National Register of Historic Places listings in Washtenaw County, Michigan
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|||Name on the Register||Image||Date listed||Location||City or town||Summary|
|1||William Anderson House||
|2301 Packard Rd.
|2||Ann Arbor Central Fire Station||
|Corner of 5th Ave. and Huron St.
||Ann Arbor||Now occupied by the Ann Arbor Hands-On Museum|
|3||Joseph Annin House||
|218 Monroe St.
|4||Bell Road Bridge||
|Bell Rd. at the Huron River, Dexter Township
||Pinckney||The Bell Road Bridge is a Pratt through truss bridge built in 1891 by the Wrought Iron Bridge Company of Canton, Ohio. The bridge is assembled with iron connecting pins, a method unique to the nineteenth century. The bridge carried Bell Road over the Huron River until 1997, when it was removed from its abutments and placed on the southeastern riverbank.|
|2117 Washtenaw Ave.
|6||Henry Bennett House||
|312 S. Division St.
|601 W. Forest Ave.
||Ypsilanti||The Brinkerhoff-Becker House, also known as the Becker-Stachlewitz House, was built as a private home in 1863-69. Charles J. Becker purchased the house in 1889, and remodelled it in 1891 to include the prominent helmet-domed tower. It has been remodeled into apartments, and is currently owned by Eastern Michigan University.|
|8||Chelsea Commercial Historic District||
|Main St. and adjacent sections of Middle, Park, Jackson, East, and Orchard Sts.
||Chelsea||The Chelsea Commercial Historic District contains 61 contributing structures on or near Main Street in Chelsea. Most are commercial buildings, but also included are several churches, the prominent Glazier Stove Company Warehouse and Clocktower Building and nearby Welfare Building, and the McKune Memorial Library (originally a mid-19th century private home).|
|9||Zalmon Church House||
|113 N. Ann Arbor
|10||William H. Davenport House||
|300 E. Michigan Ave.
|E. Delhi Rd. over Huron River
||Scio||The Delhi Bridge is a one-lane wrought iron Pratt through truss bridge built in 1888. It was heavily damaged by a tornado in 1917, and rebuilt in 1918. It was extensively renovated in 2008-2009, and remains in use by vehicular traffic.|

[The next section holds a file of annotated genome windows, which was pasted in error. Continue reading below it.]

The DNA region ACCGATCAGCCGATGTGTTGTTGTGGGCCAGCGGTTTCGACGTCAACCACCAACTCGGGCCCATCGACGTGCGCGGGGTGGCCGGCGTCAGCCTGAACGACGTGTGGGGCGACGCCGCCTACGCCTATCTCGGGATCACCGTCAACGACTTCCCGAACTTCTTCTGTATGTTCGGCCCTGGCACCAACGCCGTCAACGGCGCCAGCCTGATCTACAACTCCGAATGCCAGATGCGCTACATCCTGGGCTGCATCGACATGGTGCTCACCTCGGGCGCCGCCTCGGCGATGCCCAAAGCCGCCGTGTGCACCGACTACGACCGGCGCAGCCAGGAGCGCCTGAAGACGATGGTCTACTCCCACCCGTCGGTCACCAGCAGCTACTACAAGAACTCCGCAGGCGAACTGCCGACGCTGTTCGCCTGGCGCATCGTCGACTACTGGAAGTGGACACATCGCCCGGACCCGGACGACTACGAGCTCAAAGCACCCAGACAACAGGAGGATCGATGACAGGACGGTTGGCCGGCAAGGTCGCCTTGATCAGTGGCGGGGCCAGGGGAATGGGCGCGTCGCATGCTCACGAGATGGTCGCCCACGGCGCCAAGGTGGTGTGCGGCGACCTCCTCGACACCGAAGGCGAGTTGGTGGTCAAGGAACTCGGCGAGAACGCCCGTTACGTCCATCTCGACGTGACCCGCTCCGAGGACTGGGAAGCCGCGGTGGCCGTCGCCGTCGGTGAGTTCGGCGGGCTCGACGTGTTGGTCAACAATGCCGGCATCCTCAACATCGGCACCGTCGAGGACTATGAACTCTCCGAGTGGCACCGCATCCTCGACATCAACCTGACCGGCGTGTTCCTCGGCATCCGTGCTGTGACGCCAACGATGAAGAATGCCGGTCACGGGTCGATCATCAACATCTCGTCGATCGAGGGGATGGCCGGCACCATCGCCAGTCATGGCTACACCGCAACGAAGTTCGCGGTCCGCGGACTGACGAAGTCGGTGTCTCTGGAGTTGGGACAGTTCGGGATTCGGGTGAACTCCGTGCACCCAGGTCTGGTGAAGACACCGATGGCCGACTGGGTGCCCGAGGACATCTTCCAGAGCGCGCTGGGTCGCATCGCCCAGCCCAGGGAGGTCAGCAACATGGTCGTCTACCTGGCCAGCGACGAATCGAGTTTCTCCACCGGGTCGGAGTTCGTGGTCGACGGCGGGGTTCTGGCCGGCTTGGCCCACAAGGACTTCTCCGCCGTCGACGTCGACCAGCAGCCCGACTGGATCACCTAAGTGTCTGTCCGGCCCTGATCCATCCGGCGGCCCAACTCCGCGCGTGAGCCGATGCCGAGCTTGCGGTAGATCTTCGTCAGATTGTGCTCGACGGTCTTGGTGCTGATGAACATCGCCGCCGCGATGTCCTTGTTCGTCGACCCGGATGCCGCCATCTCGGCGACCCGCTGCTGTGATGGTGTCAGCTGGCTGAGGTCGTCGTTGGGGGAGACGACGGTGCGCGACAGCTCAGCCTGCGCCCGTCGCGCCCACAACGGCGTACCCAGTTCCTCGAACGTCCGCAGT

|12||Delta Upsilon Fraternity House||
|1331 Hill St.
|Observatory and Ann Sts.
||Ann Arbor||The Detroit Observatory was built in 1854, and was the first scientific research facility at the University of Michigan and the oldest observatory of its type in the nation. The building housed a 12⅝-inch (32 cm) Henry Fitz, Jr. refracting telescope, the third largest telescope in the world when it was installed in 1857. Numerous notable astronomers worked or trained at the site, including Franz Brünnow, Cleveland Abbe, James Craig Watson, Asaph Hall, Otto Julius Klotz, Robert Simpson Woodward, and John Martin Schaeberle.|
|14||Detroit, Hillsdale and Indiana Railroad-Saline Depot||
|402 N. Ann Arbor St.
|15||Nathan B. Devereaux Octagon House||
|66425 Eight Mile Rd.
||Northfield Township||The Nathan B. Devereaux Octagon House is one of only three extant octagonal houses in Washtenaw County, and remains in excellent and near original condition. It was built in 1864 after Nathan B. Devereaux attended an Ann Arbor lecture by Orson Squire Fowler, the leading proponent of octagonal houses.|
|16||Dixboro United Methodist Church||
|5221 Church St.
||Dixboro||The Dixboro United Methodist Church was built in 1857 from a design by Ypsilanti architect Abraham Cooper. It is significant as a nearly unaltered example of a mid-19th century Greek Revival style church designed by a professional architect.|